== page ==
August 2017

  12 345

Style Credit

Expand Cut Tags

No cut tags
intertext: (miss jean brodie)
Monday, November 15th, 2010 12:41 pm
The Chronicle of Higher Education recently published this article, written under a pseudonym, by someone who makes a (rather good) living writing papers for students who cheat.

He accuses us (we teachers) of being ignorant of how much of this goes on. In fact, I was perfectly well aware that such services exist; you only have to Google any vaguely academic topic and after Wikipedia usually a high percentage of the top ten entries are links directly to a term-paper factory.

What is more disturbing is the somewhat accusatory tone:

I live well on the desperation, misery, and incompetence that your educational system has created.

This is like the criminal blaming the system, and, as in many criminal cases, there is probably some truth to it. We create pressures and perhaps do not adequately provide means for students to meet and handle those pressures.

I liked the example he gave of the "rich kids," who are learning to do what they will spend their lives doing: pay someone else to provide a service for them.

This comment is perhaps a greater cause for concern:
Last summer The New York Times reported that 61 percent of undergraduates have admitted to some form of cheating on assignments and exams. Yet there is little discussion about custom papers and how they differ from more-detectable forms of plagiarism, or about why students cheat in the first place.

Custom papers do not make it impossible to detect cheating: of course we know that the student who can barely string two words together in an email did not write that smooth, coherent, intelligently argued paper. But how to prove it? Sometimes, if confronted, a student will break down and admit it. But often they do not. What are we to do?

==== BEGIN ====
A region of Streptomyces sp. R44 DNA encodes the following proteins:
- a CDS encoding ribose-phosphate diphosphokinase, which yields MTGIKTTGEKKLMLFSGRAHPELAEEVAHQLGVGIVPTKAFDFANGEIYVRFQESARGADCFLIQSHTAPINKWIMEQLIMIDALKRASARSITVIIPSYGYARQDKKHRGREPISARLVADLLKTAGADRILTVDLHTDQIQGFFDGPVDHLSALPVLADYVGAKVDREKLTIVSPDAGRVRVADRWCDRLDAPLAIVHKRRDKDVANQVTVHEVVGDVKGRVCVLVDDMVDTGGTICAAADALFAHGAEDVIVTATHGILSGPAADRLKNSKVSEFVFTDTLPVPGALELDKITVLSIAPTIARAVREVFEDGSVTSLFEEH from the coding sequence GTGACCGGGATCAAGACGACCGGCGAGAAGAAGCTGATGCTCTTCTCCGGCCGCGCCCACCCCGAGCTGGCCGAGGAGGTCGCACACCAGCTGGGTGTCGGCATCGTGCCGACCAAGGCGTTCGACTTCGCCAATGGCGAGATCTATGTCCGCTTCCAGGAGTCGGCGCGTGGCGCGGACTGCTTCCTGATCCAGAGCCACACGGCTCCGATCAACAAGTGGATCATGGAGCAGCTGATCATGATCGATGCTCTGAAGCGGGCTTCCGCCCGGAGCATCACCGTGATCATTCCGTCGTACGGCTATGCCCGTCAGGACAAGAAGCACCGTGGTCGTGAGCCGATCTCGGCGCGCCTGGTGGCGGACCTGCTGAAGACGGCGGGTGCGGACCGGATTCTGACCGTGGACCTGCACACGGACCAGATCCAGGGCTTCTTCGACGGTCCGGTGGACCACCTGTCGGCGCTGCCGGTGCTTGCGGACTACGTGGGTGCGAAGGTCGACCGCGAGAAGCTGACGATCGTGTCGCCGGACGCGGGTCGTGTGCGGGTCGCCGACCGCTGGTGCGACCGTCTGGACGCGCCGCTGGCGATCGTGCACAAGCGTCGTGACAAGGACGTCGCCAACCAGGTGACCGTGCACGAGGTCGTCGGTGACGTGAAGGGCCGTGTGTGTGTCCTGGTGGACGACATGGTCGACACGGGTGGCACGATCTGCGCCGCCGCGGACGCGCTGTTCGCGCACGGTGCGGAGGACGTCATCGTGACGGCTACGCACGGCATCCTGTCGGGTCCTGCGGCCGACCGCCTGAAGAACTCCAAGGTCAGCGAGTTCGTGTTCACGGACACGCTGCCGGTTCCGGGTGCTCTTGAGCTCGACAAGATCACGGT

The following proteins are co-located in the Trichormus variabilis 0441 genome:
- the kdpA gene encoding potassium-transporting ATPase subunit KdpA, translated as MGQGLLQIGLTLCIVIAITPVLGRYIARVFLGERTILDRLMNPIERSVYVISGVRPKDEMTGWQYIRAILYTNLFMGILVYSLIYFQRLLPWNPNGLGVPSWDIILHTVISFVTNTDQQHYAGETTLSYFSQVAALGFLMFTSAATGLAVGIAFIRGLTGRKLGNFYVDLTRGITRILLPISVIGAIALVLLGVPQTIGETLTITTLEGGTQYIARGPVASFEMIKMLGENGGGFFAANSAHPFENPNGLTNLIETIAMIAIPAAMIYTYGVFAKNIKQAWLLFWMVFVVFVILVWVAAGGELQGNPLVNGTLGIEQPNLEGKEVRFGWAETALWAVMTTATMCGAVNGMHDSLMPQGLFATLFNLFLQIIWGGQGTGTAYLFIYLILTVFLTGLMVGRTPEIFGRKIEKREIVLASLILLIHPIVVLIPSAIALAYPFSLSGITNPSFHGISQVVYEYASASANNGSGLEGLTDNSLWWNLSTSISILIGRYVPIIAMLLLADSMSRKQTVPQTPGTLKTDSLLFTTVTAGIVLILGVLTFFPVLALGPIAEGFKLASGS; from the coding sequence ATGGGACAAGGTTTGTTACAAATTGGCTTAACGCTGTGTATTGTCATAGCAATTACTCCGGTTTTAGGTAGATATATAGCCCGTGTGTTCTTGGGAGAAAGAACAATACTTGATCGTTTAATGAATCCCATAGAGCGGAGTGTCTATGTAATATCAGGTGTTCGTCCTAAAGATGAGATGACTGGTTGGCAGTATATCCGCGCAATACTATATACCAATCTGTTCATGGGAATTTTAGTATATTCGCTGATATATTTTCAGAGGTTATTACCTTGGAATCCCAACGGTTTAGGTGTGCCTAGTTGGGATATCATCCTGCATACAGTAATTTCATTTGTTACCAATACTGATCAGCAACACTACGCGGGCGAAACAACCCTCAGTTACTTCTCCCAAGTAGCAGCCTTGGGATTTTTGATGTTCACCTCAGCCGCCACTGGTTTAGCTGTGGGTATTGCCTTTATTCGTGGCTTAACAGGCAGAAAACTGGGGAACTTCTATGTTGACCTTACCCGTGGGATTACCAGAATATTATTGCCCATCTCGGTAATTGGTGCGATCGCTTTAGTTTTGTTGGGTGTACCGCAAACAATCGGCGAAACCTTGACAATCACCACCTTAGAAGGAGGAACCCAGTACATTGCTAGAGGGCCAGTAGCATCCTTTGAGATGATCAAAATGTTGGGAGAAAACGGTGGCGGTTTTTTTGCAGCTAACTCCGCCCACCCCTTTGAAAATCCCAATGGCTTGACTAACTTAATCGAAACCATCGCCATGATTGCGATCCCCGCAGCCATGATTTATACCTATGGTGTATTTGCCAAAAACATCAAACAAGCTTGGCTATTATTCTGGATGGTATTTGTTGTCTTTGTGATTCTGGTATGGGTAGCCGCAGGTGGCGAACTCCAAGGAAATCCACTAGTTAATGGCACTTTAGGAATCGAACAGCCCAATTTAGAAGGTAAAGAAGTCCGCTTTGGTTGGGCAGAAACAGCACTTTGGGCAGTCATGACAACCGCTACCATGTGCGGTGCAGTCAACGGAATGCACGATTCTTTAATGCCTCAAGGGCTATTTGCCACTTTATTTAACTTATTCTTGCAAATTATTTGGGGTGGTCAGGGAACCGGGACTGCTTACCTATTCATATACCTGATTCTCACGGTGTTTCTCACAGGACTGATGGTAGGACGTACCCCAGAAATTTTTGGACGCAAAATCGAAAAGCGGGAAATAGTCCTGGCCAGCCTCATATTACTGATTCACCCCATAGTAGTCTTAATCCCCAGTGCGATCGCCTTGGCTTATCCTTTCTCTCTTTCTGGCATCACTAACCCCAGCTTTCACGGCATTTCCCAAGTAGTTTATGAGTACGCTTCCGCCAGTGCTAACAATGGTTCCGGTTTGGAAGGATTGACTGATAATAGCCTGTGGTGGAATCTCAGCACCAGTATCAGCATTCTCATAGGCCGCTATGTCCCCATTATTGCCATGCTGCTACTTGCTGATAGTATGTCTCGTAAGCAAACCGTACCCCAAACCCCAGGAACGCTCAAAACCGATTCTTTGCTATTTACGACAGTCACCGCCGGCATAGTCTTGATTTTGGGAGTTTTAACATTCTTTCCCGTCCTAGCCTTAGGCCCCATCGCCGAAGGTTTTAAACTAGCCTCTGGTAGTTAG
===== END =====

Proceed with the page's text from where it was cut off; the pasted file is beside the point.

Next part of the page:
Students hate in-class work, but often that is the only way to control whether or not the work is original.

I believe that we need to change our assignments, and to change the way we measure student success, but it feels like an endless problem. And cheating is not limited to colleges and universities: look at the Olympic athletes, already in the top of their field, already performing at a higher level than most mere mortals, who feel that they "have" to take performance-enhancing drugs in order to "compete."

Indeed, I believe it is "competition," and perhaps, at risk of sounding like a rampaging socialist, our market-driven society, that is pushing people to cheat. Colleges and universities are only the places that institutionalize the system. If the academic institutions were once again the places where people came to explore ideas, to learn, to express creativity, instead of credential factories, perhaps there would be fewer students willing to get those credentials by any means necessary.

crossposted at College English
intertext: (gargoyle)
Sunday, March 30th, 2008 03:55 pm
This morning, while I was walking on the Westsong promenade with Robinson, I passed, and greeted as I passed, my old High School art teacher and his wife. Seeing them, as I quite often do, running into them on that walk and at Thrifty's and elsewhere, made me think about how you often seem to keep encountering certain people over a lifetime, and to wonder whether there's some cosmic "connection" that makes that happen. What possible connection I could have with my High School art teacher is hard to fathom, unless perhaps we had a relationship in a previous life.